Professor Russell is Professor of Medical Entomology at the University of Sydney, and
founding Director of the Department of Medical Entomology at Westmead Hospital. Professor
Russell has worked as a Medical Entomologist, in public health and tropical health, for more
than 35 years, and has broad experience with insects and other arthropods of medical
importance. His specialties are mosquito biology, mosquito- borne disease (particularly
arboviruses) and mosquito control. Professor Russell has worked as a consultant in
mosquito- borne disease and mosquito control, in all states of Australia and in 18 countries in
Asia, the Pacific and South America –  principally for the World Health Organi zation and
AusAID. Professor Russell has published more than 200 scientific papers on mosquitoes and
related topics, and presented more than 100 papers at scientific conferences in Australia and
many countries internationally.

Professor Nick Zwar
Professor Zwar is an Academic General Practitioner in the School of Public Healt h and
Community Medicine at UNSW, and Director in the Centre for Primary Health Care and
Equity. Professor Zwar is experienced in pre – departure planning for travel abroad and has
worked as a consultant for the Australian and NSW Governments.
Course Outline
UNSW School of Public Health and Community Medicine  3

Dr Holly Sea le
Dr Holly Seale is a Senior Lecturer at the School of Public Health and Community Medicine.
She has experience in microbiology, virology, public health and epidemiology. As an
infectious disease public health researcher, she has conducted clinical, behav ioural and data
based research and her published studies have concerned communicable disease
surveillance, clinical trial outcomes, risk communication, immunisation coverage in at – risk
groups, and the evaluation of education tools using qualitative and quantitative methods.

Dr Patrick Rawstorne
Dr Patrick Rawstorne is a Senior Lecturer in the School of Public Health & Community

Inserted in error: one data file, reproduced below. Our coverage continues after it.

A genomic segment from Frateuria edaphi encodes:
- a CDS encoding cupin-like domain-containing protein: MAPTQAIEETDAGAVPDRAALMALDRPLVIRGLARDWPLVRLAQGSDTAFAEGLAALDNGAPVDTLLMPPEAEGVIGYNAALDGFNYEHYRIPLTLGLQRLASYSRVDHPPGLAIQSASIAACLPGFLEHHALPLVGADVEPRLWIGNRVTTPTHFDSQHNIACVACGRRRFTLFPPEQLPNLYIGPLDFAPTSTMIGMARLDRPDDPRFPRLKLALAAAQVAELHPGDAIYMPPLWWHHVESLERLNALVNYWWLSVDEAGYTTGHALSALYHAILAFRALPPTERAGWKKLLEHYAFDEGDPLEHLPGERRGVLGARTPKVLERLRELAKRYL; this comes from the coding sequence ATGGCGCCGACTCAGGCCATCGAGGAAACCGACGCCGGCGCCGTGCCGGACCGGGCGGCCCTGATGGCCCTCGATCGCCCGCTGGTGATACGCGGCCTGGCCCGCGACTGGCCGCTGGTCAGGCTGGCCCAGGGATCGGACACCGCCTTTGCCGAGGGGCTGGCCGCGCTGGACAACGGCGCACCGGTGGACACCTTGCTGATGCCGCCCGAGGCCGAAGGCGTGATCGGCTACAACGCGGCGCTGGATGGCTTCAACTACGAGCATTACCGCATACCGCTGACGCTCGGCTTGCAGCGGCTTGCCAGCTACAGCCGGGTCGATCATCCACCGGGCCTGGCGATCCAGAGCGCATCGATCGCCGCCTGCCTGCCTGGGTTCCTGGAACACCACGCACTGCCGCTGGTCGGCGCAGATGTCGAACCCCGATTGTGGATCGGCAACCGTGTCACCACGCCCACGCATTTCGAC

Medicine, Faculty of Medicine, UNSW. His research interests include: behavioural surveys
and biological surveillance for HIV; survey based research; quantitative methods; data
analysis; respondent driven sampling (RDS); the use of personal digital assistants (PDAs);
mental health and HIV; capacity development training in research methods. He has recently
completed an integrated bio- behavioural survey of men who have sex with men (MSM) and
transgender in Fiji, with International HIV Research Group (IHRG), MENFiji, Pacific Sexual &
Reproductive Health Research Centre, and the  Ministry of Health, Fiji. Patrick is currently
involved in a n Australian Research Council (ARC) funded project exploring HIV- related risks
of people crossing the border between PNG and Indonesia (Papua).

Dr Anita Heywood
Dr Anita Heywood is a lecturer and infectious disease epidemiologist at the School of Public
H ealth and Community Medicine. She completed her PhD at UNSW, holds a Master of Public
Health and is a graduate of Biomedical Science. Dr Heywood was previously employed at the
National Centre for Immunisation Research and Surveillance (NCIRS). In this role she
produced several technical reports for the Australian Technical Advisory Group on
Immunisation (2006 – 2009), which accompany submissions to the Pharmaceutical Benefits
Advisory Committee for inclusion of new vaccines/schedules on the National Immunisat ion
Program. This role also included technical writer for The Australian Immunisation Handbook
9th edition and 10th editions, for the measles, mumps, rubella, varicella and herpes zoster